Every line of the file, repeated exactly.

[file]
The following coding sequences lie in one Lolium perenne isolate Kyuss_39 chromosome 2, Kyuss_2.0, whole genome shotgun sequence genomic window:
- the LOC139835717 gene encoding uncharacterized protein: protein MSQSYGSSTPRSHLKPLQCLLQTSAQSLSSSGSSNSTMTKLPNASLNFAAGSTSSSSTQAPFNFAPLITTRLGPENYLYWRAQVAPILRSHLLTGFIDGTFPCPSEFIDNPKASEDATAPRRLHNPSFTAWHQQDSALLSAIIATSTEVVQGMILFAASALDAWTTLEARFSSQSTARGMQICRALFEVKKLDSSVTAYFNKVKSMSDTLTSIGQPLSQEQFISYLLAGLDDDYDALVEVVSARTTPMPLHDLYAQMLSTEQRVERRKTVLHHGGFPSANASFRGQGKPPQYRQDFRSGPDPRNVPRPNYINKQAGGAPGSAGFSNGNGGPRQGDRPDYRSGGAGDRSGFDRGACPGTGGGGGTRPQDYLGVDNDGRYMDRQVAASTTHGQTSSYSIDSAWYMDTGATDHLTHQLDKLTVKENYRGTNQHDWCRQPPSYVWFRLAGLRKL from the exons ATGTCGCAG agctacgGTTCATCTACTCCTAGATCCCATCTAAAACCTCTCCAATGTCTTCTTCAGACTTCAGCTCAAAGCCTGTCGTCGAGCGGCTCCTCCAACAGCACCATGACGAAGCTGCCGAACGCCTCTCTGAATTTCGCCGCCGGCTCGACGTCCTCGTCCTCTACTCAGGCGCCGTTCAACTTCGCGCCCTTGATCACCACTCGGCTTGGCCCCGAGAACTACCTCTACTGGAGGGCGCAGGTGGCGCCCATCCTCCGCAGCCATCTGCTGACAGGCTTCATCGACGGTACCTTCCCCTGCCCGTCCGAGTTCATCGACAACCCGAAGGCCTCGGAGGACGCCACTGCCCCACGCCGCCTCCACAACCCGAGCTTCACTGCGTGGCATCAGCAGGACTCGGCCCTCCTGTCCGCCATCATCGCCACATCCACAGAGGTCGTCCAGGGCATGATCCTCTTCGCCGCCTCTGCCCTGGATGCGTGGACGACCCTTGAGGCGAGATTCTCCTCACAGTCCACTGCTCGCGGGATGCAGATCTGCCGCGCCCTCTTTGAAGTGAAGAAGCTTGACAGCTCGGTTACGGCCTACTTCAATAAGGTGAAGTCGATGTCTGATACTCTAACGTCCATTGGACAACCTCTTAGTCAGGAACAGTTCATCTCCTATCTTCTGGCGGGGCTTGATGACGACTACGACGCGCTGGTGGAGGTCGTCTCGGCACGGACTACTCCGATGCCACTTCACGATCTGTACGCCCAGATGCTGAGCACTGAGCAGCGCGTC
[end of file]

The following coding sequences lie in one Lolium perenne isolate Kyuss_39 chromosome 2, Kyuss_2.0, whole genome shotgun sequence genomic window:
- the LOC139835717 gene encoding uncharacterized protein: protein MSQSYGSSTPRSHLKPLQCLLQTSAQSLSSSGSSNSTMTKLPNASLNFAAGSTSSSSTQAPFNFAPLITTRLGPENYLYWRAQVAPILRSHLLTGFIDGTFPCPSEFIDNPKASEDATAPRRLHNPSFTAWHQQDSALLSAIIATSTEVVQGMILFAASALDAWTTLEARFSSQSTARGMQICRALFEVKKLDSSVTAYFNKVKSMSDTLTSIGQPLSQEQFISYLLAGLDDDYDALVEVVSARTTPMPLHDLYAQMLSTEQRVERRKTVLHHGGFPSANASFRGQGKPPQYRQDFRSGPDPRNVPRPNYINKQAGGAPGSAGFSNGNGGPRQGDRPDYRSGGAGDRSGFDRGACPGTGGGGGTRPQDYLGVDNDGRYMDRQVAASTTHGQTSSYSIDSAWYMDTGATDHLTHQLDKLTVKENYRGTNQHDWCRQPPSYVWFRLAGLRKL from the exons ATGTCGCAG agctacgGTTCATCTACTCCTAGATCCCATCTAAAACCTCTCCAATGTCTTCTTCAGACTTCAGCTCAAAGCCTGTCGTCGAGCGGCTCCTCCAACAGCACCATGACGAAGCTGCCGAACGCCTCTCTGAATTTCGCCGCCGGCTCGACGTCCTCGTCCTCTACTCAGGCGCCGTTCAACTTCGCGCCCTTGATCACCACTCGGCTTGGCCCCGAGAACTACCTCTACTGGAGGGCGCAGGTGGCGCCCATCCTCCGCAGCCATCTGCTGACAGGCTTCATCGACGGTACCTTCCCCTGCCCGTCCGAGTTCATCGACAACCCGAAGGCCTCGGAGGACGCCACTGCCCCACGCCGCCTCCACAACCCGAGCTTCACTGCGTGGCATCAGCAGGACTCGGCCCTCCTGTCCGCCATCATCGCCACATCCACAGAGGTCGTCCAGGGCATGATCCTCTTCGCCGCCTCTGCCCTGGATGCGTGGACGACCCTTGAGGCGAGATTCTCCTCACAGTCCACTGCTCGCGGGATGCAGATCTGCCGCGCCCTCTTTGAAGTGAAGAAGCTTGACAGCTCGGTTACGGCCTACTTCAATAAGGTGAAGTCGATGTCTGATACTCTAACGTCCATTGGACAACCTCTTAGTCAGGAACAGTTCATCTCCTATCTTCTGGCGGGGCTTGATGACGACTACGACGCGCTGGTGGAGGTCGTCTCGGCACGGACTACTCCGATGCCACTTCACGATCTGTACGCCCAGATGCTGAGCACTGAGCAGCGCGTC